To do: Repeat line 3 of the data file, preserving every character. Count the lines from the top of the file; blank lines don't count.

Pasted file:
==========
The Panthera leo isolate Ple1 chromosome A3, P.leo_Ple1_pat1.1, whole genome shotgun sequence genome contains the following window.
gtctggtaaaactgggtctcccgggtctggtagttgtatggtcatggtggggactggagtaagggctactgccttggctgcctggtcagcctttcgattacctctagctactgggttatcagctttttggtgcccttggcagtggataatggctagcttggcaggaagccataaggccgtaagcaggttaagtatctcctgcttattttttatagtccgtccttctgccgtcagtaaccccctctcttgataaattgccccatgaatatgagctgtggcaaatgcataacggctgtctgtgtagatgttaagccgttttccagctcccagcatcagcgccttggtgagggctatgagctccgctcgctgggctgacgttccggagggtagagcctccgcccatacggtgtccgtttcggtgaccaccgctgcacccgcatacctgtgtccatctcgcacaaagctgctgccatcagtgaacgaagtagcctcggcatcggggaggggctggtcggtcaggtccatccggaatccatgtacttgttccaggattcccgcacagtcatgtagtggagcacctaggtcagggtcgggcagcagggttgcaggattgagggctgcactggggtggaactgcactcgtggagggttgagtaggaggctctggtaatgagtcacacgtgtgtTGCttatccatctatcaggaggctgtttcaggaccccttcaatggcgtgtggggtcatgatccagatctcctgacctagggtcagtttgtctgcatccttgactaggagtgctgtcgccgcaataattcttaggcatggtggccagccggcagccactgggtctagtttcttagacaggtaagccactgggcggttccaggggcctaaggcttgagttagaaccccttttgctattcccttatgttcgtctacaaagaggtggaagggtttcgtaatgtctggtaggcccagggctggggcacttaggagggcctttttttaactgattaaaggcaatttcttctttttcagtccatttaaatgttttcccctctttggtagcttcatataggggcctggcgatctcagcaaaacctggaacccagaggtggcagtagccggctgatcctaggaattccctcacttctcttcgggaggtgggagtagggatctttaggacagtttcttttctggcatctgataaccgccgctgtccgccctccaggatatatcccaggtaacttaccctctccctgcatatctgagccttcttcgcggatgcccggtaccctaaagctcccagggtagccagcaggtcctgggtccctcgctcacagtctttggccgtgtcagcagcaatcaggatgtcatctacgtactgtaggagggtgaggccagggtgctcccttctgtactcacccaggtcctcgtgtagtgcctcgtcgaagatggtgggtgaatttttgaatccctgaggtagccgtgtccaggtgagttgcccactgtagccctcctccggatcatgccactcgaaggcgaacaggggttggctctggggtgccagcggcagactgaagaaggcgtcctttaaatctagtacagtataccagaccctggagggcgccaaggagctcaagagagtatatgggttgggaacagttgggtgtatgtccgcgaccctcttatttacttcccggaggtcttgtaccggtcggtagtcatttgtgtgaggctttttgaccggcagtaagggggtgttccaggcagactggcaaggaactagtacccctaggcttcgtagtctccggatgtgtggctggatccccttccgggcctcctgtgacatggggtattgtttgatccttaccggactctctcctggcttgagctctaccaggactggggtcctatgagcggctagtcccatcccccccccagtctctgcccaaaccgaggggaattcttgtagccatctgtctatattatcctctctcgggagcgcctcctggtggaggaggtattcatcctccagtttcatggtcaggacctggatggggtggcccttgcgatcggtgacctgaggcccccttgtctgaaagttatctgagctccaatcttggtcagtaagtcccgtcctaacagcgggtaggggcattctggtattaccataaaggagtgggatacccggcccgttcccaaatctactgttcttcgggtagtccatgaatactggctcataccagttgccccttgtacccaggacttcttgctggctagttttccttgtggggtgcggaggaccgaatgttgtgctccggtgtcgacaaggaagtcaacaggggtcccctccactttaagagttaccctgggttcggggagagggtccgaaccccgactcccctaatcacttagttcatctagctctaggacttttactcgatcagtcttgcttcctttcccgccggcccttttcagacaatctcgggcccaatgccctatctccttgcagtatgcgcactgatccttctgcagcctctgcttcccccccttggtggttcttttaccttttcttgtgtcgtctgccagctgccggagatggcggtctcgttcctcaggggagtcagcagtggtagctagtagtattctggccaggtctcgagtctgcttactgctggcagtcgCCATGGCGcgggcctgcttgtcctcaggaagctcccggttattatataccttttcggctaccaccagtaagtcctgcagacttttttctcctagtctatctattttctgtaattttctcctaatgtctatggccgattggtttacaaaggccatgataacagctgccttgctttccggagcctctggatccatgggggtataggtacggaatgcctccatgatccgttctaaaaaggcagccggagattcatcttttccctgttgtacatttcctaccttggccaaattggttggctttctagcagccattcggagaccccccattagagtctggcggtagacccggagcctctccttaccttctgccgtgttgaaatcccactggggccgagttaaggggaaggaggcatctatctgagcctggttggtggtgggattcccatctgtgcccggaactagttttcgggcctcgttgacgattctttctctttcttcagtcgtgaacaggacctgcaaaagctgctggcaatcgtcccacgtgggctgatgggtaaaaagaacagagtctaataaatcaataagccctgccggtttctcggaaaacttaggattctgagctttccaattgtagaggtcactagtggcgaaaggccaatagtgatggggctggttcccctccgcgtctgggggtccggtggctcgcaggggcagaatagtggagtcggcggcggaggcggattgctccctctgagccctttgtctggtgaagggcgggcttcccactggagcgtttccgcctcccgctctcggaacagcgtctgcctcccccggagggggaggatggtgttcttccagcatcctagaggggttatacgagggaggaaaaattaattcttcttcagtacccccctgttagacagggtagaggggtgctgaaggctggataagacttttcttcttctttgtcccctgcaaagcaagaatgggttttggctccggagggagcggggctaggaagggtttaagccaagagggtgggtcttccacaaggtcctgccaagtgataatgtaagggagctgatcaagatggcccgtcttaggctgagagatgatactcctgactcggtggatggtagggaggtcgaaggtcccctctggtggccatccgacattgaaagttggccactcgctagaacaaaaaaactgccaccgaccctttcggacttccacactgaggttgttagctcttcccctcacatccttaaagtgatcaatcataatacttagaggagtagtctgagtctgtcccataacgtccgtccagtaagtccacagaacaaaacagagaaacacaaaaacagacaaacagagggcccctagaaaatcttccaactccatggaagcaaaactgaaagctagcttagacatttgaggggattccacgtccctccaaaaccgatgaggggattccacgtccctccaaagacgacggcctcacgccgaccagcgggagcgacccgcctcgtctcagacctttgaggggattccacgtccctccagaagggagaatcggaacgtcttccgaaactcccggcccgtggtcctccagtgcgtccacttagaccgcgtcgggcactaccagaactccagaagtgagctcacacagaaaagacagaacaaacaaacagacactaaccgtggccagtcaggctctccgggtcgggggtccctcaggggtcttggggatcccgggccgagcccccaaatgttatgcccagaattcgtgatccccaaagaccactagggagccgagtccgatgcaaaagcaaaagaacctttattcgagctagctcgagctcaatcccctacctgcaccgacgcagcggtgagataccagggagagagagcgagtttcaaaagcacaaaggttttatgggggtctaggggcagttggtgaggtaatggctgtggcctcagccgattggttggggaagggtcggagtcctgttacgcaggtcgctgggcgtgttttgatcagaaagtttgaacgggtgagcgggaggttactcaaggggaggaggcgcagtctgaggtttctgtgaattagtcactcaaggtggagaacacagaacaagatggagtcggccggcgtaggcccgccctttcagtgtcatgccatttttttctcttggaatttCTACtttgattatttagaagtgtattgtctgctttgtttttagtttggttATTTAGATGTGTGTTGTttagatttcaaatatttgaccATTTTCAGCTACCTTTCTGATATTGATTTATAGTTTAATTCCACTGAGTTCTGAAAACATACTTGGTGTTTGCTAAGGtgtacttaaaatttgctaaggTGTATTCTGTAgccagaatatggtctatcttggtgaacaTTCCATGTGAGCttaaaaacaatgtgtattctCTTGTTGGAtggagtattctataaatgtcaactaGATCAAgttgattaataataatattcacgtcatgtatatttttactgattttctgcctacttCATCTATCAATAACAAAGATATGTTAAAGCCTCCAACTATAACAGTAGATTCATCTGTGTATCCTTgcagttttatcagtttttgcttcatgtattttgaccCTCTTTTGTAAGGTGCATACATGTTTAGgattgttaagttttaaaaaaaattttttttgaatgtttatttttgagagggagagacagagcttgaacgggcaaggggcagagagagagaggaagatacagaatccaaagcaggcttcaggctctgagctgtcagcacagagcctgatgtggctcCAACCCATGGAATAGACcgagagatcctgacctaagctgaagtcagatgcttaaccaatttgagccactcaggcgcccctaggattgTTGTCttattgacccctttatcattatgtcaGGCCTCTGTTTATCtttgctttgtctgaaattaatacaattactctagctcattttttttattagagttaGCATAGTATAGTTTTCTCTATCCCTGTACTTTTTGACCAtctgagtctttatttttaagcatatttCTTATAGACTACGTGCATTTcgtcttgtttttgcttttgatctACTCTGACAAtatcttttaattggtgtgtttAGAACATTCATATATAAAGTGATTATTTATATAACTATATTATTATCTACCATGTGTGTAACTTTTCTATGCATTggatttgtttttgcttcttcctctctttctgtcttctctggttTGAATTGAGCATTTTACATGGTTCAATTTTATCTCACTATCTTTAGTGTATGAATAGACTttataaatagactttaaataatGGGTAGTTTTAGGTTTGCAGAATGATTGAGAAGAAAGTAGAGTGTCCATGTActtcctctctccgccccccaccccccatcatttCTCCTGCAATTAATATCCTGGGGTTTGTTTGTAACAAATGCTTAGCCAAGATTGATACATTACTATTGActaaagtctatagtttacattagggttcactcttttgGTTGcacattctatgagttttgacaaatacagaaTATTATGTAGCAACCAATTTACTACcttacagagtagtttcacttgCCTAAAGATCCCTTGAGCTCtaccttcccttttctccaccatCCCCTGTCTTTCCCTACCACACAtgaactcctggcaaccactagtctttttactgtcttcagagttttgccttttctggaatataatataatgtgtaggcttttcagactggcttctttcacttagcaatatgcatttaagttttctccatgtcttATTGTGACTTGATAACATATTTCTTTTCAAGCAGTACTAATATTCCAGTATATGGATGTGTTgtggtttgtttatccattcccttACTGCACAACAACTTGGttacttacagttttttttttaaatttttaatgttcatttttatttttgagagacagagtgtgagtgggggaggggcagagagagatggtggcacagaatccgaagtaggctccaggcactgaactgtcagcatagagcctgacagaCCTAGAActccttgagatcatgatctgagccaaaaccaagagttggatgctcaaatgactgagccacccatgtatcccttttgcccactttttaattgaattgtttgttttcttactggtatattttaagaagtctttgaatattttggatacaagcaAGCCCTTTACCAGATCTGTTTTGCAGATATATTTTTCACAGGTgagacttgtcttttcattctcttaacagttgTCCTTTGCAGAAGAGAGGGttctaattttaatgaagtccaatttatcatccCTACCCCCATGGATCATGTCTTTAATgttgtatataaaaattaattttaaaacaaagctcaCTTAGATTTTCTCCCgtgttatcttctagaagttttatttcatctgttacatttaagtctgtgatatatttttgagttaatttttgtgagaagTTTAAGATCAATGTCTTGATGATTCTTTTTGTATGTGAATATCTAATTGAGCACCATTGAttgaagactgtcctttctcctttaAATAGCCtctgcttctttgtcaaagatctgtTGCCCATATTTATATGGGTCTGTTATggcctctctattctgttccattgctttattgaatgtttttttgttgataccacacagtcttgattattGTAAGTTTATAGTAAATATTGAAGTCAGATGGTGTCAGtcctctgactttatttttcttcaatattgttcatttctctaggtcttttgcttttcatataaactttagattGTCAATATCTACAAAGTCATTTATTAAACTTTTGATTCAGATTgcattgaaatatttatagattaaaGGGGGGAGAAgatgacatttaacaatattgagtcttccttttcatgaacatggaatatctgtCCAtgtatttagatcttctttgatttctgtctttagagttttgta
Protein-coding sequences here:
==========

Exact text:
Protein-coding sequences here: